Boll weevil eradication on the Texas Plains will soon switch gears from active to maintenance mode, according to Patrick Burson, manager for the Southern High Plains-Caprock eradication zone.

“Weevil numbers in the Northern High Plains (NHP) and Southern High Plains-Caprock (SHPC) eradication zones are down 99% from 2002. When we started in 2001, we counted more than 200,000 weevils in trap catches in the SHPC zone. Weevil numbers declined to slightly more than 18,000 in 2002 and to only 145 in 2003,” says Burson. “We will soon ask Texas Agriculture Commissioner Susan Combs to change our official status from active to suppressed. In short, we will enter an eradication maintenance phase when that status is granted.”

There are 14 boll weevil eradication zones in Texas. Twelve of those zones, representing more than 5.7 million cotton acres, were active zones in 2003. The total cost of eradication in the SHPC zone was targeted at $105 million over four years. That cost has been lowered by $33 million, says Burson.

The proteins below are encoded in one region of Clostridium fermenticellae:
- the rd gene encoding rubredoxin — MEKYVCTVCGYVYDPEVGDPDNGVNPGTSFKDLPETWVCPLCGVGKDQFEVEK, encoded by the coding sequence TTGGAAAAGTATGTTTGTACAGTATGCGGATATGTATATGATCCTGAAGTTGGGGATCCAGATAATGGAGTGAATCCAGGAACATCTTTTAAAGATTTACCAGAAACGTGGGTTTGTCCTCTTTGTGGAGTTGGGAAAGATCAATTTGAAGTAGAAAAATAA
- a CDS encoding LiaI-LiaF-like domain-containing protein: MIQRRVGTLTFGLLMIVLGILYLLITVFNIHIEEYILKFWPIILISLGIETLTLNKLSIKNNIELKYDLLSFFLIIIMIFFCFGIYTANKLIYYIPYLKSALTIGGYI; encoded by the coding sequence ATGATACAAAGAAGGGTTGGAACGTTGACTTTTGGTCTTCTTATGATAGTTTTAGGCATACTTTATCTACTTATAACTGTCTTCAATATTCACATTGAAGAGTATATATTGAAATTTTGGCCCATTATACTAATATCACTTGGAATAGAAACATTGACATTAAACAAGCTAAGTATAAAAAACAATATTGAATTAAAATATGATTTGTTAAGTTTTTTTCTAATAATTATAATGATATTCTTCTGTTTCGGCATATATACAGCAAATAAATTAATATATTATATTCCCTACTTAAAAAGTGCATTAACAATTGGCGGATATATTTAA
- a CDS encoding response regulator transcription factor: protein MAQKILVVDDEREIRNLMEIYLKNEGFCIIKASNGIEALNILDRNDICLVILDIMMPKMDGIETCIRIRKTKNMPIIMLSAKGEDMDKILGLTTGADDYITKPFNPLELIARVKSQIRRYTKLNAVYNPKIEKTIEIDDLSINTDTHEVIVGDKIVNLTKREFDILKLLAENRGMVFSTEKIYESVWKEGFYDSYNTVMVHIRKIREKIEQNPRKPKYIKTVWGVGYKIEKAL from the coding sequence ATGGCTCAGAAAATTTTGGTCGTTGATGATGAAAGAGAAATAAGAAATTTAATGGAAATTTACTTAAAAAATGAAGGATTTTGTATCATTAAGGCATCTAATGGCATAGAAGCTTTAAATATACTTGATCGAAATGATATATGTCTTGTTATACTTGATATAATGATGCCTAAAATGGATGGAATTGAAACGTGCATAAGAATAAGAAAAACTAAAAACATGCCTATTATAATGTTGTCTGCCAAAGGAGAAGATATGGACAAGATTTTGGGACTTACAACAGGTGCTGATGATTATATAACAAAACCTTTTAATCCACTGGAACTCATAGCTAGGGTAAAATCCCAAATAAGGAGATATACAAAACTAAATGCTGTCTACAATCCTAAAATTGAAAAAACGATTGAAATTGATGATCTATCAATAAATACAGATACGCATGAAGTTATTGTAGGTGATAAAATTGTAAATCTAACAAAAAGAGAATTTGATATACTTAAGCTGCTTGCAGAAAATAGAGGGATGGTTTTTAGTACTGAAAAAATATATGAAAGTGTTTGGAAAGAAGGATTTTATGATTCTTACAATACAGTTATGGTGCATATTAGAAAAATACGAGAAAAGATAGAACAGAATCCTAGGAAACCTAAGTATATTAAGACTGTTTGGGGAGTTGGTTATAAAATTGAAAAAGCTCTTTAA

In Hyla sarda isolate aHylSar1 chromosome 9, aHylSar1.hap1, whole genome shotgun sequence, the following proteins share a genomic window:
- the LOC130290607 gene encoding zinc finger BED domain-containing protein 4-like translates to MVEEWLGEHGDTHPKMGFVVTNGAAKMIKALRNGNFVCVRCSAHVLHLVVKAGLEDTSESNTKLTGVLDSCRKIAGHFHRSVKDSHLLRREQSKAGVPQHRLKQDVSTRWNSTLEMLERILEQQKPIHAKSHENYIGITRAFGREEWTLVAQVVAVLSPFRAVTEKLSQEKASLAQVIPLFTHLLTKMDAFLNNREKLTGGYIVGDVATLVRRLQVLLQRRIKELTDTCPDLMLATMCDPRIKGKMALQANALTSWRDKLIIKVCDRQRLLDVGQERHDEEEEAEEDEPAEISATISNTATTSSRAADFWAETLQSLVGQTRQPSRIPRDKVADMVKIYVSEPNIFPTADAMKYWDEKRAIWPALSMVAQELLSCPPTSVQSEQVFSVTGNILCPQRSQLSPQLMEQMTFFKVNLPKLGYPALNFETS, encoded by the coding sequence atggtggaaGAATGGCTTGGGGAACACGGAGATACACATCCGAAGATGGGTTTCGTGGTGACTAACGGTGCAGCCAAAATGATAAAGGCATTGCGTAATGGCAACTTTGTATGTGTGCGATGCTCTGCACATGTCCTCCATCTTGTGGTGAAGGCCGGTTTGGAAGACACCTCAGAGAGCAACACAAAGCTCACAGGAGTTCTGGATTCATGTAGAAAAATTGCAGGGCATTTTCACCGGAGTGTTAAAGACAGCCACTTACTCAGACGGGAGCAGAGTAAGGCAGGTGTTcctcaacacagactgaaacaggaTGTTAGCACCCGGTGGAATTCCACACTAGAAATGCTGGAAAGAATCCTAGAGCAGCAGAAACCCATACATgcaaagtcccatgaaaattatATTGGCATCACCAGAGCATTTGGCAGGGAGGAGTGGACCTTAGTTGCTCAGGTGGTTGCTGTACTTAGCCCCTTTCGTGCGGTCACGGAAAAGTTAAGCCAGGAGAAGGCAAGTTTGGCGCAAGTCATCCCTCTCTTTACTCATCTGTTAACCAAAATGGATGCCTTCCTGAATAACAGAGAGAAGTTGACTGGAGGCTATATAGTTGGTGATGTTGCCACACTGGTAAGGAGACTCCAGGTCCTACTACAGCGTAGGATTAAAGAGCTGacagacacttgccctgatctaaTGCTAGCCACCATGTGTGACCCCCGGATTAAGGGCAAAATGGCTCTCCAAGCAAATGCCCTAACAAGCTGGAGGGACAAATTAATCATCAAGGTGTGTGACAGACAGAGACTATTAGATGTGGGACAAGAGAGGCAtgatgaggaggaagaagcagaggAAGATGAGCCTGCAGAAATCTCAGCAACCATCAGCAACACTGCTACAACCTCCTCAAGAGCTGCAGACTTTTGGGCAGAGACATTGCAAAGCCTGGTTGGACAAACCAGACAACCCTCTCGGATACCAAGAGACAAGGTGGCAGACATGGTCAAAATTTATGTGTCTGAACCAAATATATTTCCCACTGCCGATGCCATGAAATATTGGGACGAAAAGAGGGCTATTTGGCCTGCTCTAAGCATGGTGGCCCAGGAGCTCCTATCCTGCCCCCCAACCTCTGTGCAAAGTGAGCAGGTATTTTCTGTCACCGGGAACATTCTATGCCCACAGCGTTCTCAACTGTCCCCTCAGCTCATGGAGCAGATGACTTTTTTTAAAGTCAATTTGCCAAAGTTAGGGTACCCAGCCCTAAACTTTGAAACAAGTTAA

The pending change in eradication status will mean changes in how the Texas Boll Weevil Foundation operates suppressed zones.

Weevil trapping will continue, but there will be fewer traps and monitoring personnel. Quarantine rules for the movement of cotton equipment and raw cotton will also change. Gins and producers will have to make sure equipment and raw cotton entering suppressed zones are clean of weevils, Burson says.

“Meeting quarantine standards may not be easy, but it's in our best interest all the way around,” he says. Those with questions should contact their local ag department office.